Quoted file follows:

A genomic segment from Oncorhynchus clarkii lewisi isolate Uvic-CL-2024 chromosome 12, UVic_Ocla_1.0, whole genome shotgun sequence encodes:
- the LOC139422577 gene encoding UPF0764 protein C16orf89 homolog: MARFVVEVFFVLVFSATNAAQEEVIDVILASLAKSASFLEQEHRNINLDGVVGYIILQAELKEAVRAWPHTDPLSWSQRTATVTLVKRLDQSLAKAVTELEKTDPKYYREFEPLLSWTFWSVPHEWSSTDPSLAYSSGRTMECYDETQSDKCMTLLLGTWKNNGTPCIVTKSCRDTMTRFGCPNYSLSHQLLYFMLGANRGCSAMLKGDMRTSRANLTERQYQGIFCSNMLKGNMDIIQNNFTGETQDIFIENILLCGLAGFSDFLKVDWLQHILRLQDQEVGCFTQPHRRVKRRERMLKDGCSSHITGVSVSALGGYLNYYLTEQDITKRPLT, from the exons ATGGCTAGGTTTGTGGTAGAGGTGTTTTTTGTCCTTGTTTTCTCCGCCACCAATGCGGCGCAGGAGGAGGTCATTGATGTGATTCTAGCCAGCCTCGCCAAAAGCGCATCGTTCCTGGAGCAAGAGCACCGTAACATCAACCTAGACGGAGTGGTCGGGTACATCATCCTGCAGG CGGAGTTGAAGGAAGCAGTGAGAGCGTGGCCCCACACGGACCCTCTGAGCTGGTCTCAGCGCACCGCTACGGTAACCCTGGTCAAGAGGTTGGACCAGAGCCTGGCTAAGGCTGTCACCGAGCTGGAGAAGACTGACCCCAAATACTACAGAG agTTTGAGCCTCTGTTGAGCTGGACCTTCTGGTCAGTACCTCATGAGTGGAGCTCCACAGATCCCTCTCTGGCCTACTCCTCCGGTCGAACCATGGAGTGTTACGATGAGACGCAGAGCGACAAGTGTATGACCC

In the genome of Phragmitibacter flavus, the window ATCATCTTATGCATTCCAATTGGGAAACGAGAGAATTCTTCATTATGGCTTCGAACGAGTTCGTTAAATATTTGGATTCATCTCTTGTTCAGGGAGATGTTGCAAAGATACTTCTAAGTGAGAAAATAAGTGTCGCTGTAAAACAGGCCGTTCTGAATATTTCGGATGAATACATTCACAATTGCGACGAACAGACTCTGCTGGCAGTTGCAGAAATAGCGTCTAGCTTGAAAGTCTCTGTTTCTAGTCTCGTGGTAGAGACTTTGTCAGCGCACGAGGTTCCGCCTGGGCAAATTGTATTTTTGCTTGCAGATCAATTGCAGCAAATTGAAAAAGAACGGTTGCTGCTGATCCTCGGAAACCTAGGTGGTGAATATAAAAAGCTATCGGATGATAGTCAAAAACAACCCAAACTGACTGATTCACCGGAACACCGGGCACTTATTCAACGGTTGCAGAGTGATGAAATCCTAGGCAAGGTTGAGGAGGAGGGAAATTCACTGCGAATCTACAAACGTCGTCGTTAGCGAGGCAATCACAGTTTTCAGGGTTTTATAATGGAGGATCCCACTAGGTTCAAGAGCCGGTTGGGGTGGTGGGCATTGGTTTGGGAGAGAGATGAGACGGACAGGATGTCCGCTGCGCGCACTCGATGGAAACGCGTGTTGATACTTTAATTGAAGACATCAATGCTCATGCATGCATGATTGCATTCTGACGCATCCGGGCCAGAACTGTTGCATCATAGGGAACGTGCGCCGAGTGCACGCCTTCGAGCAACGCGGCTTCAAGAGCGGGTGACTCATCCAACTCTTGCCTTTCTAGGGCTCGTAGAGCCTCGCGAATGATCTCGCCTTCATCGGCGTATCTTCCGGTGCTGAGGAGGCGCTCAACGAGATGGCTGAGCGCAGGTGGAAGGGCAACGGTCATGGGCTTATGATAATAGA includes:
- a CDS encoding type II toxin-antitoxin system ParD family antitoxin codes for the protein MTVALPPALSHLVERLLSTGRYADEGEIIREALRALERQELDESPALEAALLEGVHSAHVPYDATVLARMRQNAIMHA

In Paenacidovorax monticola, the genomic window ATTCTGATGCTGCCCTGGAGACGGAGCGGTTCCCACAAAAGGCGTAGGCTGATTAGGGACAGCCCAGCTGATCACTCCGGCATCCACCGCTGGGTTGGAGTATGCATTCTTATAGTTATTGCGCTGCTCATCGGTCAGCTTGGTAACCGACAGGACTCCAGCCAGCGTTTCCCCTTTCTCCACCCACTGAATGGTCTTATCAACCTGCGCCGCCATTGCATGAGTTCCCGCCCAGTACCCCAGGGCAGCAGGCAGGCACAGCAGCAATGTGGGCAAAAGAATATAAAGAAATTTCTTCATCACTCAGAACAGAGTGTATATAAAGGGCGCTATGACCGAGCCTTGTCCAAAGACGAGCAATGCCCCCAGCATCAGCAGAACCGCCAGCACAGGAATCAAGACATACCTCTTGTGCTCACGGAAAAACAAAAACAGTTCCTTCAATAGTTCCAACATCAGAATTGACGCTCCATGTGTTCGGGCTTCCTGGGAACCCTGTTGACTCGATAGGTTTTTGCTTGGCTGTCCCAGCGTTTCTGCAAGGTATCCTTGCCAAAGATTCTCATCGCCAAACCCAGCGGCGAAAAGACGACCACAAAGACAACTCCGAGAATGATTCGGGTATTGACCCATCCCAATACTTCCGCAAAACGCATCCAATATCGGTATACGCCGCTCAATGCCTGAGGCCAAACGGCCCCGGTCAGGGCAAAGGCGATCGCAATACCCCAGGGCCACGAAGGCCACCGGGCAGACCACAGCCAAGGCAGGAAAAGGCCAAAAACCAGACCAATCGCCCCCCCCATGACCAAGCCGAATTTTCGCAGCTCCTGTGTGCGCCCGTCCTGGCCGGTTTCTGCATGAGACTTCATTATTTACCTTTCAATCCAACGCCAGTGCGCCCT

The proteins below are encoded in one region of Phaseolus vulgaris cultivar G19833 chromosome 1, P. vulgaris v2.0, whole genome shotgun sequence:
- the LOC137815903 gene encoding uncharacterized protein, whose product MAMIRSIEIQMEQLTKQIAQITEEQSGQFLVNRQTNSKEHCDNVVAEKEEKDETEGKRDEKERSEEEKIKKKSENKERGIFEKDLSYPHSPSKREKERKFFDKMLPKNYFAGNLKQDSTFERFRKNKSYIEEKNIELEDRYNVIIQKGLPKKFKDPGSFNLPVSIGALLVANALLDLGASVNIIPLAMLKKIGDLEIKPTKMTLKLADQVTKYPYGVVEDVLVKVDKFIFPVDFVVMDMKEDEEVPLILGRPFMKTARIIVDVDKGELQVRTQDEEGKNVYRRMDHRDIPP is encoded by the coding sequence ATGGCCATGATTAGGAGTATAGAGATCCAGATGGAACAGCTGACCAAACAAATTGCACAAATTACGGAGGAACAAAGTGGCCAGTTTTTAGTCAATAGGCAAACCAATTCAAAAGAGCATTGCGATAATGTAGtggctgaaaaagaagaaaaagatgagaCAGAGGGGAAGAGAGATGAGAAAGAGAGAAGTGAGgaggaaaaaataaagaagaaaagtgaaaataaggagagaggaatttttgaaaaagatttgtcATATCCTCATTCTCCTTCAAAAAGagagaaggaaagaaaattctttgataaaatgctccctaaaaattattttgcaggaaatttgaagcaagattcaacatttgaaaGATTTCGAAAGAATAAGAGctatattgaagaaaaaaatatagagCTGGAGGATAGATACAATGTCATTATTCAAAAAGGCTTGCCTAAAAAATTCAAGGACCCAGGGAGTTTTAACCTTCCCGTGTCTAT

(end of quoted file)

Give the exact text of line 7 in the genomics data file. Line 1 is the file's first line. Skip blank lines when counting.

- the LOC137815903 gene encoding uncharacterized protein, whose product MAMIRSIEIQMEQLTKQIAQITEEQSGQFLVNRQTNSKEHCDNVVAEKEEKDETEGKRDEKERSEEEKIKKKSENKERGIFEKDLSYPHSPSKREKERKFFDKMLPKNYFAGNLKQDSTFERFRKNKSYIEEKNIELEDRYNVIIQKGLPKKFKDPGSFNLPVSIGALLVANALLDLGASVNIIPLAMLKKIGDLEIKPTKMTLKLADQVTKYPYGVVEDVLVKVDKFIFPVDFVVMDMKEDEEVPLILGRPFMKTARIIVDVDKGELQVRTQDEEGKNVYRRMDHRDIPP is encoded by the coding sequence ATGGCCATGATTAGGAGTATAGAGATCCAGATGGAACAGCTGACCAAACAAATTGCACAAATTACGGAGGAACAAAGTGGCCAGTTTTTAGTCAATAGGCAAACCAATTCAAAAGAGCATTGCGATAATGTAGtggctgaaaaagaagaaaaagatgagaCAGAGGGGAAGAGAGATGAGAAAGAGAGAAGTGAGgaggaaaaaataaagaagaaaagtgaaaataaggagagaggaatttttgaaaaagatttgtcATATCCTCATTCTCCTTCAAAAAGagagaaggaaagaaaattctttgataaaatgctccctaaaaattattttgcaggaaatttgaagcaagattcaacatttgaaaGATTTCGAAAGAATAAGAGctatattgaagaaaaaaatatagagCTGGAGGATAGATACAATGTCATTATTCAAAAAGGCTTGCCTAAAAAATTCAAGGACCCAGGGAGTTTTAACCTTCCCGTGTCTAT